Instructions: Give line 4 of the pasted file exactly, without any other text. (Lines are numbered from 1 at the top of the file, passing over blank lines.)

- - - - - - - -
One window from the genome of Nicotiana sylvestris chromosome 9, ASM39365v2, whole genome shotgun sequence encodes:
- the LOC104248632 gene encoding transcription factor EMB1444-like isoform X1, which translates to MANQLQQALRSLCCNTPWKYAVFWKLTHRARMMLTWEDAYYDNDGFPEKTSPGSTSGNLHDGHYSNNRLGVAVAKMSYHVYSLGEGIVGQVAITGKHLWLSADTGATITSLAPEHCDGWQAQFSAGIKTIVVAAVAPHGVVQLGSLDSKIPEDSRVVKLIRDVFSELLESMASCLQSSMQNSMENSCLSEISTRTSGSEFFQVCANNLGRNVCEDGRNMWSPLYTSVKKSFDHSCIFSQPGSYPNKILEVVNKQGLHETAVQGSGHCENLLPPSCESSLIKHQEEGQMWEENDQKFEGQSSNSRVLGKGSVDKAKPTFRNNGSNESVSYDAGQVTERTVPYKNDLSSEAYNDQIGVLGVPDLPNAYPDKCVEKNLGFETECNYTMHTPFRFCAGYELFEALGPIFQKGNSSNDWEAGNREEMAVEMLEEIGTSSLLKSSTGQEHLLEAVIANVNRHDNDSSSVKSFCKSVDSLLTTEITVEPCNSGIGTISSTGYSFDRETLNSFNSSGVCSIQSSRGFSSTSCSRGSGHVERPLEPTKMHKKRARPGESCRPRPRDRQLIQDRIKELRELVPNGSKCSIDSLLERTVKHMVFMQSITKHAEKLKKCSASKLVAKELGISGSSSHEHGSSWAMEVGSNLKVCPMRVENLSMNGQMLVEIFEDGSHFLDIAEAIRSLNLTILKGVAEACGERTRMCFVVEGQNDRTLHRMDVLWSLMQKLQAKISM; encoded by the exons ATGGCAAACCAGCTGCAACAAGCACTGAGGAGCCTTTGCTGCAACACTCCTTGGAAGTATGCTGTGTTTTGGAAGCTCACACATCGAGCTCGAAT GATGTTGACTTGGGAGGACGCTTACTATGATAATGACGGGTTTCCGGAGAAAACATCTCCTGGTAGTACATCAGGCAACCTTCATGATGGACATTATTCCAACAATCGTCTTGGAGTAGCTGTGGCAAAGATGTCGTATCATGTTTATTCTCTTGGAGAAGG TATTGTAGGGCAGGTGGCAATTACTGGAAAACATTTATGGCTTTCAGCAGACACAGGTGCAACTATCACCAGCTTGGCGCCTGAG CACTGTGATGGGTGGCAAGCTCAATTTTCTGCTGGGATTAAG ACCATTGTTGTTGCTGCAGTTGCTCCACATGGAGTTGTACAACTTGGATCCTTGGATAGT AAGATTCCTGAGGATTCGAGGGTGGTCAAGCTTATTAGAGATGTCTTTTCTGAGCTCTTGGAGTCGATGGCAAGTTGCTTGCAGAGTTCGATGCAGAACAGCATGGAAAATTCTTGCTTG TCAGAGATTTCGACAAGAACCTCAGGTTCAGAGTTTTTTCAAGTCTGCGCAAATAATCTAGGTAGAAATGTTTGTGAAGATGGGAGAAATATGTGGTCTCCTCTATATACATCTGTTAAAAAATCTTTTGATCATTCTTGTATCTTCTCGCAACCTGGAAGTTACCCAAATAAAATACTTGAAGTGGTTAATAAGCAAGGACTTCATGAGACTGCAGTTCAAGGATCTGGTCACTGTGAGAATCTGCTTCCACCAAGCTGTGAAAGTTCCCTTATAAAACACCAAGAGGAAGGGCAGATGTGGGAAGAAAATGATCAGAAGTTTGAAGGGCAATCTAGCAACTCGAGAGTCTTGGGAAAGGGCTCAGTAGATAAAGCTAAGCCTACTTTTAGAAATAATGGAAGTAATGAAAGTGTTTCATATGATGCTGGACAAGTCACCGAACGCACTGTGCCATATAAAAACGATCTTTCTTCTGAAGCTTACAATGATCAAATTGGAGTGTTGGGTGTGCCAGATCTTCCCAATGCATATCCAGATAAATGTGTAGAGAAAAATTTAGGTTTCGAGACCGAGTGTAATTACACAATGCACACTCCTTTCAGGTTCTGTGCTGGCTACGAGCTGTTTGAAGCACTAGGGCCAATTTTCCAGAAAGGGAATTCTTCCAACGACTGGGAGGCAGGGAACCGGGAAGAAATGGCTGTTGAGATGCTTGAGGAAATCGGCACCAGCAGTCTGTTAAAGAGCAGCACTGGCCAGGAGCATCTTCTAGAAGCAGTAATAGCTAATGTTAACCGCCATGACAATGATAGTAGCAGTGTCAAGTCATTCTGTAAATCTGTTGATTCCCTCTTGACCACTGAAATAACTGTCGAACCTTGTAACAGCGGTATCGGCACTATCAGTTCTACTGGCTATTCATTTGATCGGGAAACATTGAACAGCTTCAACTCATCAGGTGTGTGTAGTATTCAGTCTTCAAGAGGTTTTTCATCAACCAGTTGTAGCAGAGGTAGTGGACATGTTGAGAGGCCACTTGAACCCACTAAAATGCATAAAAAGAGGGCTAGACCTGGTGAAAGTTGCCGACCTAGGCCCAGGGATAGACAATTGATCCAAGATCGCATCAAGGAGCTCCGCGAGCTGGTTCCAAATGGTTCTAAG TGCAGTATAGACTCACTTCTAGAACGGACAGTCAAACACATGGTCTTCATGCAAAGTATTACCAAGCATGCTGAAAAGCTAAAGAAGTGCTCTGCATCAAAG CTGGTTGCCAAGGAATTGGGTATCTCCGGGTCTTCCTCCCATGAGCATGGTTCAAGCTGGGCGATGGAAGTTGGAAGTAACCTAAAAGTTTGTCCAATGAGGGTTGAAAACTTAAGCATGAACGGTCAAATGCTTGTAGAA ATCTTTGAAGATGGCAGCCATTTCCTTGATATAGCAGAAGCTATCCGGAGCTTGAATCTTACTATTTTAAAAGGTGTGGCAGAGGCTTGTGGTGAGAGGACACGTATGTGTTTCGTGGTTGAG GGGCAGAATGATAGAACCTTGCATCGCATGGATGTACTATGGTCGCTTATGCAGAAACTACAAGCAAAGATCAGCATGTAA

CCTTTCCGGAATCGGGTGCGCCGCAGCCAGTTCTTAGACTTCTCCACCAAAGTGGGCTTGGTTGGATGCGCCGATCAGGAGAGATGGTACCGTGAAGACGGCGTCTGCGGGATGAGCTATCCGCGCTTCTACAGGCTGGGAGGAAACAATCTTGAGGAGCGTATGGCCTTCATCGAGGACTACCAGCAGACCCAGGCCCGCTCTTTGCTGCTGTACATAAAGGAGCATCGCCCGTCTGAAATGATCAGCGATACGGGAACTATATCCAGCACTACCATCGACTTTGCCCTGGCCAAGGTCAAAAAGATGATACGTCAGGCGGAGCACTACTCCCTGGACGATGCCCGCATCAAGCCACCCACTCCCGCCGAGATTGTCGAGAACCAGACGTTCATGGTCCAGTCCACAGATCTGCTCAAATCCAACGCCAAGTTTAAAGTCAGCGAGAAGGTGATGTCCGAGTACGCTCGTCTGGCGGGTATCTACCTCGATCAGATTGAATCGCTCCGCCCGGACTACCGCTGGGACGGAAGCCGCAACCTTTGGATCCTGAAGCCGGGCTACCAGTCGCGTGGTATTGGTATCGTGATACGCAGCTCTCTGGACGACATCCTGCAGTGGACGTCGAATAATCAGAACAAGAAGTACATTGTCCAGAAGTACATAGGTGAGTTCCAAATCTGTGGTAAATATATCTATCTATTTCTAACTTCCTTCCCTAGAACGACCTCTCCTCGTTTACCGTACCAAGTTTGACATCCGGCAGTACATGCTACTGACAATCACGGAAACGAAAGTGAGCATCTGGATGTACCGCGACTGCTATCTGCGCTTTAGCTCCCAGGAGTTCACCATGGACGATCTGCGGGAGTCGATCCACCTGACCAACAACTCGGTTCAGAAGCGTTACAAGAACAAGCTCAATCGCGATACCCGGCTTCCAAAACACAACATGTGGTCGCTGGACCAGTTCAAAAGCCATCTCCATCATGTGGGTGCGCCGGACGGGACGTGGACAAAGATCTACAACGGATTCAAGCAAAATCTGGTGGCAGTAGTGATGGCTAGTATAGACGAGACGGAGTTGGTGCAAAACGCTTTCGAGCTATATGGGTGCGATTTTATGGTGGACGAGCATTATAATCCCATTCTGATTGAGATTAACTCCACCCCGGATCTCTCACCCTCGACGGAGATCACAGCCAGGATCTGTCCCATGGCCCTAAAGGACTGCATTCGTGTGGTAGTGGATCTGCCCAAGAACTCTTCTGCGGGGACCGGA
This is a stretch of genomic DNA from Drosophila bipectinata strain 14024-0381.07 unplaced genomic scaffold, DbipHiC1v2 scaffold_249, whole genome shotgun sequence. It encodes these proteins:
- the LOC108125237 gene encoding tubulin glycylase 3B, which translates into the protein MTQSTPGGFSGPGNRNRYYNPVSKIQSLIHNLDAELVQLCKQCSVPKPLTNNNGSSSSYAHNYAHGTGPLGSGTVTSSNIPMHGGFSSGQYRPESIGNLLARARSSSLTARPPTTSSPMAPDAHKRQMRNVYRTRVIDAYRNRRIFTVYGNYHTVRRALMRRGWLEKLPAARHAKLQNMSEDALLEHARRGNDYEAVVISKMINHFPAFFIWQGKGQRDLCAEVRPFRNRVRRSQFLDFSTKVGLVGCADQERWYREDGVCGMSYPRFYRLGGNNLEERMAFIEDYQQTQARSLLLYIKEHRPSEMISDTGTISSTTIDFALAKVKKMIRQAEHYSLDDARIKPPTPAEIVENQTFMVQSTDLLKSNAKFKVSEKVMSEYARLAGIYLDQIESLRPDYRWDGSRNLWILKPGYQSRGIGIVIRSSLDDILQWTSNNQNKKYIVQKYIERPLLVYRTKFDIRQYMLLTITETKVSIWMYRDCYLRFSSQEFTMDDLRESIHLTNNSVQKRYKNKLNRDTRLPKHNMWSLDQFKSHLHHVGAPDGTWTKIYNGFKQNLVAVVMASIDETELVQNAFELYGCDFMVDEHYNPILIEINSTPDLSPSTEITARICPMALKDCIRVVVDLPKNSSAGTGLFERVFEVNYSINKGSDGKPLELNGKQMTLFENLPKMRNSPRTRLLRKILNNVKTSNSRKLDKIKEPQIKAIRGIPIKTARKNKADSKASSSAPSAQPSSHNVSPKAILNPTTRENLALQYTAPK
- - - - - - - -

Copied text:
This is a stretch of genomic DNA from Drosophila bipectinata strain 14024-0381.07 unplaced genomic scaffold, DbipHiC1v2 scaffold_249, whole genome shotgun sequence. It encodes these proteins: